So once you locate a hotel that’s a reasonable price, search directions from that hotel to the train station or subway station closest to the Olympic venue. (Most venues do come up on Google Maps, so you can just type in the venue too – that’s listed in the Tokyo Olympics map above.)

Especially pay attention to:

  • Walking time from your hotel to the nearest train station
  • Number of train transfers required
  • And of course the total time it takes to get from your hotel to your chosen Olympic venue!

Once you ride the subway or train a few times, you will start to feel like a pro, so don’t worry too much about taking public transportation in Japan.

It might seem intimidating right now, but it’s really not bad AT ALL!

Google Maps really does help a lot!

 

Tokyo metro and JR East have single day and multi-day passes available for the subway and train.

Best guess is that there will be something specific available during the Olympics too, if not the same.

Otherwise, you’ll want to grab yourself an IC card once you get to Japan.

In Tokyo, you can buy suica and passmo cards, while in Kyoto the equivalent is an icoca card.

These are basically recharge cash cards so you don’t have to keep buying individual train tickets.

They make taking the train super easy – swipe in, swipe out! Learn more about IC cards.

 

 

And that’s that! Hopefully these maps will help you plan out your time at the Tokyo Olympics!!

 

And if you will be in Tokyo in 2020 for the Olympics…

There’s a very good chance that it will be HOT!!!

So be sure to be prepared for the heat so your Olympics experience isn’t ruined because of the hot weather!

 

Also, if you will be traveling around Japan before or after attending the Olympics…

 

There’s a Mt Fuji climbing season, and…

Good news!

This is around the time of the Olympics which means you can hike up to the highest point in Japan when you are in Japan for the Olympics!

Here are details you need to know to plan your trip to climb Mt Fuji, including cost!

If hiking up a mountain is more work than you want on vacation, then consider going to the Chureito Pagoda or Kawaguchiko for epic views of Mt Fuji. (Think: as seen in photos!)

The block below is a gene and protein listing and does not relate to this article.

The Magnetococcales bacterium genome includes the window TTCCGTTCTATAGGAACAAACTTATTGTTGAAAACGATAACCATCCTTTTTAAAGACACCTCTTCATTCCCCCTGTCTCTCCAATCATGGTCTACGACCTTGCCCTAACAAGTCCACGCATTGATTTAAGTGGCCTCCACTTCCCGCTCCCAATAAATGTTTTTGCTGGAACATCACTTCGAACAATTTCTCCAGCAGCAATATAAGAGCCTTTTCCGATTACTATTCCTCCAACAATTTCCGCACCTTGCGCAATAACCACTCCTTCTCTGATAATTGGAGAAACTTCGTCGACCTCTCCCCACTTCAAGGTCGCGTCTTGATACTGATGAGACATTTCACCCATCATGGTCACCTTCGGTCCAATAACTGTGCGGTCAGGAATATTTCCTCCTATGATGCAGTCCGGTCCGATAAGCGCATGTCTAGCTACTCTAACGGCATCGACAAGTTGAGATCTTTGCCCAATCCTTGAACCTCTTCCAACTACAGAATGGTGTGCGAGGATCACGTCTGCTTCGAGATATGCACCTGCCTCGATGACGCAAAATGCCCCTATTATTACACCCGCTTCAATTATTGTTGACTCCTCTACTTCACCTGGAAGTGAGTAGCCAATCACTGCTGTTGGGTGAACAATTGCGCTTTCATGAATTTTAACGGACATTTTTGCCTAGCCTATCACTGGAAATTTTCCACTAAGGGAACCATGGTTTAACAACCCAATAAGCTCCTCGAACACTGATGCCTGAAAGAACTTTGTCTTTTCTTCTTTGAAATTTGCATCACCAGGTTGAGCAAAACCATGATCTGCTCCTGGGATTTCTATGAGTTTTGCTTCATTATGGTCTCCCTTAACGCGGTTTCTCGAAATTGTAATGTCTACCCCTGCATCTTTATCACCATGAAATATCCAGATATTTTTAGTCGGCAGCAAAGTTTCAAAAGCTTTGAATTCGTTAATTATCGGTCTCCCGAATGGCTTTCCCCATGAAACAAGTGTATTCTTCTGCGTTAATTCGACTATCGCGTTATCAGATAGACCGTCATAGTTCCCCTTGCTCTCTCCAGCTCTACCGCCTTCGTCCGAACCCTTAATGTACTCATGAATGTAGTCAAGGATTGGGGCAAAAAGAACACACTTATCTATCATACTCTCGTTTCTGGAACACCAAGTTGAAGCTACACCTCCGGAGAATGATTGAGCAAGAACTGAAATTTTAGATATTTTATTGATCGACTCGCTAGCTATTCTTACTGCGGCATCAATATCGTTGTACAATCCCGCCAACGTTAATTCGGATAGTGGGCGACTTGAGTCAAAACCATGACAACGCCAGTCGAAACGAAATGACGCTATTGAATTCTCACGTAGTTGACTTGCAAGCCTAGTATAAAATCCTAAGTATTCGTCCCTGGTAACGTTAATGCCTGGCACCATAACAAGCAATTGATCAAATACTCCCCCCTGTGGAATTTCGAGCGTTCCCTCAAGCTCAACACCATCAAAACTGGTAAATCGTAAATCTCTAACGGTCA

You also MUST visit Kyoto.

It’s a former capital of Japan with TONS of history and culture, which also includes tons of UNESCO world heritage sites.

Here’s how to make the most of your time in Kyoto.

 

And other than that…

Have a look to the classic golden route of Japan!

If you will be following the golden route in a short amount of time, there’s a good chance the Japan rail pass can work out for you – this will allow you to also experience Japan’s super fast shinkansen bullet train.

Here’s more about the rail pass.

 

And then do you want to take a break after the chaos and crowds of the Olympics?!

Head to Japan’s tropical islands!

Here’s how to make the most of your time in Okinawa!

 

HAPPY TOKYO OLYMPICS HOTEL PLANNING!

 

 



More quick tips for planning your trip to Japan

There are affiliate links on this page that take you to partner websites.

The super fast train in Japan
In general, 2 long-distance shinkansen train trips will likely end up making it so the JR pass will be worth it. But here's how to calculate it to be sure.

See the current price of a JR pass from an official vendor.

Natural disasters in Japan
Unfortunately, Japan can be prone to natural disasters which means risk for travel delays. So be sure to look at travel insurance for natural disasters.

My travel insurance took care of my accommodation and food costs when I was forced to stay extra days in Japan because of a typhoon.

See how much insurance costs for your trip.

Create your Japan itinerary


That's it for now!